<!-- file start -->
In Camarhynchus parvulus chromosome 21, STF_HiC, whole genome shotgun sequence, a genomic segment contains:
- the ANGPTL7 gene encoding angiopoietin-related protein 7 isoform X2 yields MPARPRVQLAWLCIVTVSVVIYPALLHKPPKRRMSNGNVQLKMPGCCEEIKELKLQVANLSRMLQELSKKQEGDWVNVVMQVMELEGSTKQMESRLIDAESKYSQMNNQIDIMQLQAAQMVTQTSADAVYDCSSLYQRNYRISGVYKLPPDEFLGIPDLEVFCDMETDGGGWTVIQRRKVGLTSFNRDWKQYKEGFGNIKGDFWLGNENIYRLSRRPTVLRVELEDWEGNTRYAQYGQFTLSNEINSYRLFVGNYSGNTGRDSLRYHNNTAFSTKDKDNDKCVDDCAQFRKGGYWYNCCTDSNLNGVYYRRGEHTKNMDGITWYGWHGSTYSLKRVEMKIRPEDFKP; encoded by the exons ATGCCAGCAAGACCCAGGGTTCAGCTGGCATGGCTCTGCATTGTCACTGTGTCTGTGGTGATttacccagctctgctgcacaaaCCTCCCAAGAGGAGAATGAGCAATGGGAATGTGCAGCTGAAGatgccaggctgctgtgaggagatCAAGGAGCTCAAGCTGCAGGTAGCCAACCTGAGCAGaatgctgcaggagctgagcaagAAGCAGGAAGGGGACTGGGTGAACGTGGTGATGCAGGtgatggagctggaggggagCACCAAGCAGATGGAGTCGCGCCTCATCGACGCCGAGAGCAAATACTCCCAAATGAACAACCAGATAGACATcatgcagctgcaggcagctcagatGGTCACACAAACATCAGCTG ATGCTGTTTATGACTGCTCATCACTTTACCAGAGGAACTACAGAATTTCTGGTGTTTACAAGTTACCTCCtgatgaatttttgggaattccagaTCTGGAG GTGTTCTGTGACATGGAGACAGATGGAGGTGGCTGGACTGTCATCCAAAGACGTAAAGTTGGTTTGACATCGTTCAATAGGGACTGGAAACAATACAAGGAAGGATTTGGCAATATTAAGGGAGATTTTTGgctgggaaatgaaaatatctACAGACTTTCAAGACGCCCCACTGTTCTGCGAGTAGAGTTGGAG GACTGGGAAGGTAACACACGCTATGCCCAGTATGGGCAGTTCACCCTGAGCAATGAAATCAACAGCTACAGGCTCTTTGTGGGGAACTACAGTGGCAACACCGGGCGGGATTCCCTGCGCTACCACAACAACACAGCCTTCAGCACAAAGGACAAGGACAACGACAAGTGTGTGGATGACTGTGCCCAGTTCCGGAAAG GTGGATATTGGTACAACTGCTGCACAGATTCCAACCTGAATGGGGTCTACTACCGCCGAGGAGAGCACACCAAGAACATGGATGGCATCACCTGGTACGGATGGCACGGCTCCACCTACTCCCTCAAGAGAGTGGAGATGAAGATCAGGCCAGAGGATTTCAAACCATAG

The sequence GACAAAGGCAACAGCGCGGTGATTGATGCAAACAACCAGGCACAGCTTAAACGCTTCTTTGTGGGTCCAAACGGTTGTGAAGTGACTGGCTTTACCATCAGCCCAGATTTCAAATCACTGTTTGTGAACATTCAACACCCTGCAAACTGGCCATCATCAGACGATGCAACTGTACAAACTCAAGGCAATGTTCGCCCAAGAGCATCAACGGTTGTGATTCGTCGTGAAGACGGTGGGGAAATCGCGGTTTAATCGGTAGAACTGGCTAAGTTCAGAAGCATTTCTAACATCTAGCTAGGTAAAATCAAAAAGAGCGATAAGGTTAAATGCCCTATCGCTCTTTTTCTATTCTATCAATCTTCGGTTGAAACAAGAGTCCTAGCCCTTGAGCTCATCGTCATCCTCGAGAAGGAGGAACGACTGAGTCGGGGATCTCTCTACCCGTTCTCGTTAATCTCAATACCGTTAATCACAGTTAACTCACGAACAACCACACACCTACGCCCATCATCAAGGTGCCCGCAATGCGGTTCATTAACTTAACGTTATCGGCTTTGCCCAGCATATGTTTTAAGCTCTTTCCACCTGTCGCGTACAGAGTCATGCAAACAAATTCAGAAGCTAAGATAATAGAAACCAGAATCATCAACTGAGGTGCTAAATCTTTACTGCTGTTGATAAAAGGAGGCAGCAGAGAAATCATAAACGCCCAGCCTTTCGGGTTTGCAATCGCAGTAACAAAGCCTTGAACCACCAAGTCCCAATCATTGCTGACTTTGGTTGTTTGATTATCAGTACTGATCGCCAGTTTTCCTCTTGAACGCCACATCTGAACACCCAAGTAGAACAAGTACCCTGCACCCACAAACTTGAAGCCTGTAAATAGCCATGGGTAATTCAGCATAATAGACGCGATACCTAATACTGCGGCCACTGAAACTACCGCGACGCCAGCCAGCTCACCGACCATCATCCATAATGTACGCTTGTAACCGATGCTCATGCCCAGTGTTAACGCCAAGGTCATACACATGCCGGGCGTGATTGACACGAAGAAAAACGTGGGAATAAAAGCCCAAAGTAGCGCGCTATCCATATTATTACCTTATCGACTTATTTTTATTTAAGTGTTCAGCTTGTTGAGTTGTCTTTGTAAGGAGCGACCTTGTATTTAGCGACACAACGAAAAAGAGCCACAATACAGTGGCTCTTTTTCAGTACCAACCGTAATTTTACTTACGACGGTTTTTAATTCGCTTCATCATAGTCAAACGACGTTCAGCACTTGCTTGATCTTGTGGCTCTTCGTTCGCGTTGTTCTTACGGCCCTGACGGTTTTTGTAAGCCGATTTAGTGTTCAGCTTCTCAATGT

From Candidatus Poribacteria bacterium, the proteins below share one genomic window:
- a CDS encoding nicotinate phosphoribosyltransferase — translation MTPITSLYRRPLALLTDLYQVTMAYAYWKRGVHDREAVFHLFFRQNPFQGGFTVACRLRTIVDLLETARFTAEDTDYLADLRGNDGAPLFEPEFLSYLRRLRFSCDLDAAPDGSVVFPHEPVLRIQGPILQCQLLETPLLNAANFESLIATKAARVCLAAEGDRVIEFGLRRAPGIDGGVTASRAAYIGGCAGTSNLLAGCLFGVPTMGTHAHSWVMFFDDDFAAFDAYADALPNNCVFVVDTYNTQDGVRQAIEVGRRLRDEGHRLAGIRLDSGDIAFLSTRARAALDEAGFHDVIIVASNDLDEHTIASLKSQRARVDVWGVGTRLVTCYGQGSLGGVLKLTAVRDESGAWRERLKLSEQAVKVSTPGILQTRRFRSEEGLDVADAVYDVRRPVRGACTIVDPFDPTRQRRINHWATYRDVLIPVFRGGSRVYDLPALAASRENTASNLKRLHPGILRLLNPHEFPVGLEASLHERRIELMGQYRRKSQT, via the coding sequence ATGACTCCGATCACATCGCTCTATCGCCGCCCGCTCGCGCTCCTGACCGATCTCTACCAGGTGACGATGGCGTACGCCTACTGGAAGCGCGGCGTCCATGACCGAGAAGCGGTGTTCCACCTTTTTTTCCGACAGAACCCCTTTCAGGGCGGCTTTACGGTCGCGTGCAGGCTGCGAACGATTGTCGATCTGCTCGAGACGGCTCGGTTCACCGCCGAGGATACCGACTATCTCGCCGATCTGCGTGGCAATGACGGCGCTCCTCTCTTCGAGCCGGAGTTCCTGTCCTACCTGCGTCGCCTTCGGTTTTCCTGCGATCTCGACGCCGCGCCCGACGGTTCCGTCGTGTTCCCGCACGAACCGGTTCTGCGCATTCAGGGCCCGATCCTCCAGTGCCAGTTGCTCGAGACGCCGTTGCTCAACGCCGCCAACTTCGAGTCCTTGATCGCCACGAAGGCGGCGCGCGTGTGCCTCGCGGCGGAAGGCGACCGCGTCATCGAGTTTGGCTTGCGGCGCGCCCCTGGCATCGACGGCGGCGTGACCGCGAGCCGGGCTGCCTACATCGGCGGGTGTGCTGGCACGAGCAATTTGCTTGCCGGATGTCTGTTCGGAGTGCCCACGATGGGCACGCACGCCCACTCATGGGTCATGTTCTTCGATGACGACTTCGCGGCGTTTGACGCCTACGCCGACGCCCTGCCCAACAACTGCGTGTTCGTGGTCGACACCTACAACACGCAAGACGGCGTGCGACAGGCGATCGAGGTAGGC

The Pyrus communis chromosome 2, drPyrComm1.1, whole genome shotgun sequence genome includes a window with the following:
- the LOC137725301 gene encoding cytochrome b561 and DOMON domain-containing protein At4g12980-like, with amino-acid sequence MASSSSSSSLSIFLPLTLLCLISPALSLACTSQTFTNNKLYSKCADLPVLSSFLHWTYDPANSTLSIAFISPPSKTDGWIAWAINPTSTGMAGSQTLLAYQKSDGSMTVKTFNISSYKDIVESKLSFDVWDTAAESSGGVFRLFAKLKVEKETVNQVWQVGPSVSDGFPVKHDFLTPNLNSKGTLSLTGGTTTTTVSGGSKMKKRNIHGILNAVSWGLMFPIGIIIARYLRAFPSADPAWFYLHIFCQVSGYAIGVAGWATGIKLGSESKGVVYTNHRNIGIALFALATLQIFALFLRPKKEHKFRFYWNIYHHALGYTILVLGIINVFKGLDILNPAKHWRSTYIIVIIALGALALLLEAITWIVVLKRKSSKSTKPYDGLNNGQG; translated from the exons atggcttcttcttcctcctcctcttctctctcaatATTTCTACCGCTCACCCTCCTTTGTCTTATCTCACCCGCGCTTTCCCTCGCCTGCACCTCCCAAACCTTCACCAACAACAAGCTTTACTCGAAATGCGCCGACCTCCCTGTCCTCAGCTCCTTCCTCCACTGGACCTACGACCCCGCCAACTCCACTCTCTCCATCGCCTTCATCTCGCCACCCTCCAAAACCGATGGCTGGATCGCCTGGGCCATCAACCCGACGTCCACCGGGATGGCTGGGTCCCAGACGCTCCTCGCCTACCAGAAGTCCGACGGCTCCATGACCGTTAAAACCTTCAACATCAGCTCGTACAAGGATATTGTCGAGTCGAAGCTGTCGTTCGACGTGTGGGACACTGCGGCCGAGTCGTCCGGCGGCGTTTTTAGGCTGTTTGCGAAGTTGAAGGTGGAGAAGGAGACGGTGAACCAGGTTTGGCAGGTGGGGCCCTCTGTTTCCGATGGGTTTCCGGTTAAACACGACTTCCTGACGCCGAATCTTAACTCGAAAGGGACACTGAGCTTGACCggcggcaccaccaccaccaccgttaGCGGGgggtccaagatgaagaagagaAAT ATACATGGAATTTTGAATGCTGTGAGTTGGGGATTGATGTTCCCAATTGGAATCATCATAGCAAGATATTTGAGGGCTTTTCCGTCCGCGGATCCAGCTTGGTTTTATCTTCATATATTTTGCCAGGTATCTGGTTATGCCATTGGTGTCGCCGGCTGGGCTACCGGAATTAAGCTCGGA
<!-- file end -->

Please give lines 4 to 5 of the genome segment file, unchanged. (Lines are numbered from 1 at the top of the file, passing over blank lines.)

From Candidatus Poribacteria bacterium, the proteins below share one genomic window:
- a CDS encoding nicotinate phosphoribosyltransferase — translation MTPITSLYRRPLALLTDLYQVTMAYAYWKRGVHDREAVFHLFFRQNPFQGGFTVACRLRTIVDLLETARFTAEDTDYLADLRGNDGAPLFEPEFLSYLRRLRFSCDLDAAPDGSVVFPHEPVLRIQGPILQCQLLETPLLNAANFESLIATKAARVCLAAEGDRVIEFGLRRAPGIDGGVTASRAAYIGGCAGTSNLLAGCLFGVPTMGTHAHSWVMFFDDDFAAFDAYADALPNNCVFVVDTYNTQDGVRQAIEVGRRLRDEGHRLAGIRLDSGDIAFLSTRARAALDEAGFHDVIIVASNDLDEHTIASLKSQRARVDVWGVGTRLVTCYGQGSLGGVLKLTAVRDESGAWRERLKLSEQAVKVSTPGILQTRRFRSEEGLDVADAVYDVRRPVRGACTIVDPFDPTRQRRINHWATYRDVLIPVFRGGSRVYDLPALAASRENTASNLKRLHPGILRLLNPHEFPVGLEASLHERRIELMGQYRRKSQT, via the coding sequence ATGACTCCGATCACATCGCTCTATCGCCGCCCGCTCGCGCTCCTGACCGATCTCTACCAGGTGACGATGGCGTACGCCTACTGGAAGCGCGGCGTCCATGACCGAGAAGCGGTGTTCCACCTTTTTTTCCGACAGAACCCCTTTCAGGGCGGCTTTACGGTCGCGTGCAGGCTGCGAACGATTGTCGATCTGCTCGAGACGGCTCGGTTCACCGCCGAGGATACCGACTATCTCGCCGATCTGCGTGGCAATGACGGCGCTCCTCTCTTCGAGCCGGAGTTCCTGTCCTACCTGCGTCGCCTTCGGTTTTCCTGCGATCTCGACGCCGCGCCCGACGGTTCCGTCGTGTTCCCGCACGAACCGGTTCTGCGCATTCAGGGCCCGATCCTCCAGTGCCAGTTGCTCGAGACGCCGTTGCTCAACGCCGCCAACTTCGAGTCCTTGATCGCCACGAAGGCGGCGCGCGTGTGCCTCGCGGCGGAAGGCGACCGCGTCATCGAGTTTGGCTTGCGGCGCGCCCCTGGCATCGACGGCGGCGTGACCGCGAGCCGGGCTGCCTACATCGGCGGGTGTGCTGGCACGAGCAATTTGCTTGCCGGATGTCTGTTCGGAGTGCCCACGATGGGCACGCACGCCCACTCATGGGTCATGTTCTTCGATGACGACTTCGCGGCGTTTGACGCCTACGCCGACGCCCTGCCCAACAACTGCGTGTTCGTGGTCGACACCTACAACACGCAAGACGGCGTGCGACAGGCGATCGAGGTAGGC